Portrait of Diane de Poitiers (1500-1566), Countess of Maulévrier (1515-1531), Duchess of Valentinois (1548), Duchesse d'Étampes (1553), King Henry II's chief mistress (1547-1559)
Diane de Poitiers (9 January 1500 – 25 April 1566) was a French noblewoman and prominent courtier contemporary to King Francis I. She wielded much power and influence as King Henry II's chief mistress until his death. Her position increased her wealth and family's status. She was a major patron of French Renaissance architecture and a talented landowner. Diane de Poitiers was born on 9 January 1500, in Château de Saint-Vallier, Drôme, France. Her parents were Jean de Poitiers, Seigneur de Saint Vallier, and Jeanne de Batarnay. Unusually athletic, Diane kept a fit figure by riding and swimming regularly. She became a keen sportswoman, remaining in good physical condition for her time. When still a girl, Diane was briefly in the retinue of Princes Anne de Beaujeu, King Charles VIII's eldest sister who skillfully held the regency of France during his minority. Like her fellow chargers, Diane was educated according to the principles of Renaissance humanism, incluiding languages of Latin and Greek, rhetoric, etiquette, finances, laws, and architecture. On 29 March 1515, at the age of 15, Diane was married to Louis de Brézé, seigneur d'Anet, Countess of Maulévrier, and Grand Senechal of Normandy who was 39 years her senior. He was a grandson of King Charles VII by his mistress Agnès Sorel and served as a courtier to King Francis I. They had two daughters, Françoise (1518–1574) and Louise (1521–1577). Shortly after her marriage, Diane became lady-in-waiting to Queen Claude of France. After the Queen died, she served in the same capacity to Louise of Savoy, the King's mother and then Queen Eleanor of Austria. In 1523, her husband uncovered Constable Charles de Bourbon's plot against King Francis I, but didn't know at the time that his father-in-law was involved as well. In 1524, Jean de Poitiers was accused of treason and sentence to death, but his sentence was commuted. He instead was confined to prison until the Treaty of Madrid in 1526. After her husband died in 1531 in Anet, Diane adopted the habit of wearing black and white for the rest of her life. They were among the permitted colours of mourning and the symbolic colours of the sides of the moon, playing on her name which derived from the Roman moon goddess. Diane's keen interest in financial matters and legal acumen became apparent for the first time during this period. She managed to retain her late husband's emoluments as grand senechal of Normandy and challenged in court the obligation to return the family's appanages to the royal domain. Impressed, King Francis I allowed the widowed Diane to manage her inherited estates without the supervision of a male guardian and keep its considerable profits. After the capture of Francis I by Charles V's troops during the battle of Pavia (1525), the princes Francis and Henry were retained as hostages in Spain in exchange for their father. Because the ransom wasn't paid in time, the two boys (eight and seven at the time) had to spend nearly four years isolated in a bleak castle, facing an uncertain future. The experience may account for the strong impression that Diane made on Henry, as the very embodiment of the ideal gentlewomen: as his mother was already dead, his grandmother's lady-in-waiting gave him the farewell kiss when he was sent to Spain. At the tournament held for the coronation of Francis's new wife, Eleanor of Austria, in 1531, while the Dauphin of France saluted the new Queen as expected, Henry addressed his salute to Diane. In 1533, Henry was married Catherine de' Medici despite the opposition to the alliance, since the Medicis were no more than merchant upstarts in the eyes of many in the French court. However, Diane approved of the choice of bride, whom she was related to through their grandmothers. Based on allusions in their correspondence, it is generally believed that Diane became his mistress in 1534, when she was 35 years old and Henry was 15. As the couple remained childless and she became concerned by rumours of a possible repudiation of a royal wife that she had in control, Diane made sure that Henry's visits to the marital bedroom would be frequent, to the point that he had ten legitimate children. In another act of self-preservation of the royal family, Diane helped nurse Catherine back to health when she fell ill.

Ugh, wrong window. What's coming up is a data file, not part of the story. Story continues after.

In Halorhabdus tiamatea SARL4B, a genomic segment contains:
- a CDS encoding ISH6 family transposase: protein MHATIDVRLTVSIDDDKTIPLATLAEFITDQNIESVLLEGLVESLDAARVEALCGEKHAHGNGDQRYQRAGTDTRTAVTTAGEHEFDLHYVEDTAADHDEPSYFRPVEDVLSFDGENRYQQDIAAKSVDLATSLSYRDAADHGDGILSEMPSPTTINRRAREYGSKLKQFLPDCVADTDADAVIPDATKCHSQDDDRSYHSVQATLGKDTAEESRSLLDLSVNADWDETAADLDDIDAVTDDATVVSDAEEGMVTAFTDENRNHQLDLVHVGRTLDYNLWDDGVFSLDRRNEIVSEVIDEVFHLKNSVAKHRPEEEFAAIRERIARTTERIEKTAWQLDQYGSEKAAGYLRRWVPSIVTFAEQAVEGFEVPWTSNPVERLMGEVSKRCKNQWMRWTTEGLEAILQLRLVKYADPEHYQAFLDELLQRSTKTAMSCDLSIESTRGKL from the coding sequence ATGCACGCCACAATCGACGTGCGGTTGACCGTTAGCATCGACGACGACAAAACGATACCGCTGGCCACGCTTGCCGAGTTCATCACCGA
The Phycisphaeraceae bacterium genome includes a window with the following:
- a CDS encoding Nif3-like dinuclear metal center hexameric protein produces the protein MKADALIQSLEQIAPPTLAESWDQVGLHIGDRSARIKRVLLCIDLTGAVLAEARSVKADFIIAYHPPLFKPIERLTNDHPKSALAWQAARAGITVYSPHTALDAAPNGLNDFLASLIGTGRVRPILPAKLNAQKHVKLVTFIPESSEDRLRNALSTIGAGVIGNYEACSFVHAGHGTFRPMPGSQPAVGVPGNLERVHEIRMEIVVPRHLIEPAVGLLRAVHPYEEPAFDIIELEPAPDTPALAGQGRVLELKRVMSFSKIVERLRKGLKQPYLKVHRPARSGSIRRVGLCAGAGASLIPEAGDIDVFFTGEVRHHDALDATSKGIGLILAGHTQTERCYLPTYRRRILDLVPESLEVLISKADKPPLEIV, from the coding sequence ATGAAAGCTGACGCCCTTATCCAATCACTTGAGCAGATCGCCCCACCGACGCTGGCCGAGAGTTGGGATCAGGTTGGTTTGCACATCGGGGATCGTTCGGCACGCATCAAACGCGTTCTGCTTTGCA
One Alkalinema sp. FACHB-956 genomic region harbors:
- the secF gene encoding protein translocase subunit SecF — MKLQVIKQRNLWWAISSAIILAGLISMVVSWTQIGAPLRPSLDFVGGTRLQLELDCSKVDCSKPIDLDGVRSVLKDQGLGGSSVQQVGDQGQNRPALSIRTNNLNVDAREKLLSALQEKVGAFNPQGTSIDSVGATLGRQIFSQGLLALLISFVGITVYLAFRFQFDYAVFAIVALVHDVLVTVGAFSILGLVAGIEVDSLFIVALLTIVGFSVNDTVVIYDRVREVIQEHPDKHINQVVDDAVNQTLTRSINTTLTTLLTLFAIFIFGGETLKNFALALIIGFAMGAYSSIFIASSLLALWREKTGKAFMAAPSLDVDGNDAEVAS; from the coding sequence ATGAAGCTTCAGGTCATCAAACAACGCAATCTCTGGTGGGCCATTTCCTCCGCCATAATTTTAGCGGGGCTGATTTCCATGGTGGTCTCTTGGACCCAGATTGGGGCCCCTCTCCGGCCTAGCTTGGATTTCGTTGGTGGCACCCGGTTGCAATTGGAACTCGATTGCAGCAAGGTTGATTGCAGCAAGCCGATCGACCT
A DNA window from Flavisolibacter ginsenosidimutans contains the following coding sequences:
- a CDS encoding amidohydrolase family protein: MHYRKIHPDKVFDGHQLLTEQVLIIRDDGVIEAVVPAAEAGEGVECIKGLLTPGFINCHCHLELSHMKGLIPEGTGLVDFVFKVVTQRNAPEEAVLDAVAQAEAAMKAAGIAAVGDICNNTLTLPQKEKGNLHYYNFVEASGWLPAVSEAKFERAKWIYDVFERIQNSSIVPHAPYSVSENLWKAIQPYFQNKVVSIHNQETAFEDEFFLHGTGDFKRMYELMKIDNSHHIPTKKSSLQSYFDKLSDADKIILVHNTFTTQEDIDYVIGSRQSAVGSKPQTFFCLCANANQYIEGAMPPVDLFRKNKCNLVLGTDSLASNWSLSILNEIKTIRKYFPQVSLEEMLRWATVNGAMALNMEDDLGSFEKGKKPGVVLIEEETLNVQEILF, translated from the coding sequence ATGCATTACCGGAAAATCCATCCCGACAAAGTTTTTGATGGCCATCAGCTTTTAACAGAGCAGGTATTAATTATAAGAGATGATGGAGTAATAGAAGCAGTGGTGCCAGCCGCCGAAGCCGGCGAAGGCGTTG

Read more: Wikipedia